The Range uses a slideshow on it’s landing page to entice visitors. It adds depth and dynamism to the web design, as users click through images horizontally before scrolling downward to enjoy the rest of the site. Here users can catch up with The Range’s social media channels.
By highlighting their activity through intentional social media communities, guests can safely assume the atmosphere is deeply connected to the community involved with it.
Animated page transitions
The Beekman is equally enjoyable to navigate over desktop and mobile devices. Their landing page is animated with a handwritten-style font that reveals more copy as you scroll down. It’s intentional, intimate and together with it’s captivating photography, it entices the user to enjoy a luxurious stay at their authentic, unusual hotel.
Wild about widgets
The Wigwam’s website has a warm and valiant persona. Sienna tones complement the relaxed feel to their photos, but still usher in a sense of urgency to visitors interested in booking through floating widgets.
It’s luxurious, welcomes extra-special moments such as weddings and uses multiple transitions on pages to reflect the hotel’s attention to detail.
Hotel Del Coronado makes you feel like you’re already submerged through their oceanic visuals and west-coast palettes. Their initial wording speaks to a specific audience searching for a “California dream”. Important news stays directly at the top of their page, ensuring guests that they update regulations often.
Mizpah Hotel introduces themselves as the #1 haunted hotel in America, making their brand statement immediately known. By prioritizing this with their “about” section focusing on their rich history, the hotel boldly promises a luxurious experience as well as a haunting.
Even though staying at Whitepod is technically camping, their website provides high tech options. They’ve reworded their reservation form to read as “live booking”, which puts emphasis on putting words to action now.
Finca Rosa Blanca Inn features a documentary-like, panoramic film at the top of their website, informing potential guests about their sustainable, forested coffee farm. Their most important navigation links stay on their page as users scroll through, making it super easy to immediately navigate through.
Appropriate colour scheme
Camp Glenorchy digitally provides a friendly and warm atmosphere, introducing themselves by way of a synopsis of their outdoorsy, retreat culture. Their chosen color palette is aligned with that of its eco-conscious, health-focused brand: calm, smooth and focused on earthly nutrients.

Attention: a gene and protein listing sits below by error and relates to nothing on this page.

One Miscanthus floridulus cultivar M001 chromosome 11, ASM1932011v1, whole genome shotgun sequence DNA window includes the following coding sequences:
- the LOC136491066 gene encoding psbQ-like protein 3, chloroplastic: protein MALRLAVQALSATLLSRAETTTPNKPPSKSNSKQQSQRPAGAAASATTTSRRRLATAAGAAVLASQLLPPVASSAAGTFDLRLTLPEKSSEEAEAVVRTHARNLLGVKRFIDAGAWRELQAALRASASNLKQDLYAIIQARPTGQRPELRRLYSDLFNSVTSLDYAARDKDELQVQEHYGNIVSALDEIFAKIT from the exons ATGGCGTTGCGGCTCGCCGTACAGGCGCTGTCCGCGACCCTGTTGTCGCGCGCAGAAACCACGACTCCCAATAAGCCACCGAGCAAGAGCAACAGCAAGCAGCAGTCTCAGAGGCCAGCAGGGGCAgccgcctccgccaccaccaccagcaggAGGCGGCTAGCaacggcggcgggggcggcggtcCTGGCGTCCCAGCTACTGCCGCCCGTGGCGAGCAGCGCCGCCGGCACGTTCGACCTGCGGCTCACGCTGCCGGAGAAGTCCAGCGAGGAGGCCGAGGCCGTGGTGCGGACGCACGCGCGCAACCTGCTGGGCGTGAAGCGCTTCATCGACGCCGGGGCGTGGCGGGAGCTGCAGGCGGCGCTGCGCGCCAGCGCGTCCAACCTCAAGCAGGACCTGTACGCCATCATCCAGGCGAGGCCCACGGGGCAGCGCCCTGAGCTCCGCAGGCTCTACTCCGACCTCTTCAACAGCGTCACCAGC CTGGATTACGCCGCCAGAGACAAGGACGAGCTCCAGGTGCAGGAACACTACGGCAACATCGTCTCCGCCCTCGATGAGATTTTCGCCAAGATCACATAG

Standard Hotels have gone with a contemporary web design to represent their boutique hotels, which intend to attract an artsy crowd who are into luxury. Not just a hotel, they have a “culture” section inviting readers to find out about all the latest, relevant news and star studded events.
The brand has simplified their copy on the landing page and opted for big photos to scroll through, advertising the specific style of their line of international, boutique hotels, alongside an unusual lips motif.
The Michelberger Hotel website provides a comfortable, convenient user experience while proving that innovative, minimal design doesn’t need to include a white in sight.
Nestled in bustling Berlin, this artsy hotel offers interiors in the style of its city. It’s practical and offers sharing recommendations for each room, i.e. a loft room works for “solo travellers, couples, colleagues or friends”.
Imagery is scarce and atmospheric, while its impactful aesthetic uses color to make a visual statement. It’s definitely different from other hotel website designs and it works.
Cinematic moving image
Ace Hotel showcases their focus on creative culture through carefully selected scenes on their homepage: a record player in motion, movement throughout iconic space and Wes Anderson-esque views. No scrolling is necessary, as their website is formatted to include video and links with it.
The design of the Seehotel Ambach hotel—courtesy of Italian architect, Othmar Barth, over thirty years ago—marries nature, minimalism and retro charisma.
It needs a digital presence that can ooze and lift this feeling to users, which is why it uses a simplistic, symmetrical design on a white backdrop. A use of carousel on the landing page allows users to soak in each image and absorb he iconic aesthetic.
Present a holistic brand identity
Zoku is an aparthotel for “global nomads”. The conceptual brand offers home/office hybrids to guests on a business trip, travelling or relocating to one of its three European locations.
Their digital presence is image-heavy, with the landing page setting high quality moving image as the backing for their booking widget. It’s seamless, minimalist and convenient—much like their interiors.
Create and sell low-cost, on-brand products
Right away, Masseria Moroseta’s audience is welcomed with a strong brand statement, identifying what kind of accommodation and experience they offer.
It’s delicate, bright and charming while the “shop” section of their site champions local brand’s produce as well as their own. Whether it sells well or not, this section promotes and strengthen their brand identity.
Immerse users with increasing interactivity
Hotel Frida’s website animation and interactivity, allowing visitors to spray colors and play around with the site, encourages folks to spend more time looking around and thinking about staying in this wondrous place. Nature sounds automatically play in the background, providing a full audio-visual experience.
Go back to basics
On the other hand, Jennings Hotel’s carousel slider elevates their minimal website design. If anything, the simplicity of their site proves that sometimes a stripped down design approach works—especially if you have imagery like this hotel. Just like with Tong Chen’s holiday cabin website design, focus on crucial links, text and visuals allow guests to navigate with ease.
Hotel du Phare features strong branding through tranquil photos and delicately placed details. Its digital design crams a lot of content into a small space and doesn’t overload users.
The journey to great hotel website design starts now
Whether you’re updating your existing hotel website or creating an entirely new design, now is the perfect time to focus on and prioritize your website while the world slowly eases back into travel. Allow the digital sphere to communicate for you.